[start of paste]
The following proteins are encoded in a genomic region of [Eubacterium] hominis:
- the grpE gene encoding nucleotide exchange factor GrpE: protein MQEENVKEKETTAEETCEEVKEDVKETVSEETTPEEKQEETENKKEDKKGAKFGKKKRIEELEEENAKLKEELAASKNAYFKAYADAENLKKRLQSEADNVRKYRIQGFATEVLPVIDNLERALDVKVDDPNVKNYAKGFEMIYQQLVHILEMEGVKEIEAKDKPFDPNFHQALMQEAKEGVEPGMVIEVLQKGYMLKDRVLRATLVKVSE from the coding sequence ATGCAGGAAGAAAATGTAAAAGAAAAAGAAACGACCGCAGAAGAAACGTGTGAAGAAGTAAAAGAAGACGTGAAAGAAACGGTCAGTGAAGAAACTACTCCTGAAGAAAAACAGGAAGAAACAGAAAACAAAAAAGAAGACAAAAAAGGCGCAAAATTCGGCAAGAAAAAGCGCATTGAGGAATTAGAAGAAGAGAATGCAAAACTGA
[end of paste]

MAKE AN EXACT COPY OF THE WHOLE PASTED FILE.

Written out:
The following proteins are encoded in a genomic region of [Eubacterium] hominis:
- the grpE gene encoding nucleotide exchange factor GrpE: protein MQEENVKEKETTAEETCEEVKEDVKETVSEETTPEEKQEETENKKEDKKGAKFGKKKRIEELEEENAKLKEELAASKNAYFKAYADAENLKKRLQSEADNVRKYRIQGFATEVLPVIDNLERALDVKVDDPNVKNYAKGFEMIYQQLVHILEMEGVKEIEAKDKPFDPNFHQALMQEAKEGVEPGMVIEVLQKGYMLKDRVLRATLVKVSE from the coding sequence ATGCAGGAAGAAAATGTAAAAGAAAAAGAAACGACCGCAGAAGAAACGTGTGAAGAAGTAAAAGAAGACGTGAAAGAAACGGTCAGTGAAGAAACTACTCCTGAAGAAAAACAGGAAGAAACAGAAAACAAAAAAGAAGACAAAAAAGGCGCAAAATTCGGCAAGAAAAAGCGCATTGAGGAATTAGAAGAAGAGAATGCAAAACTGA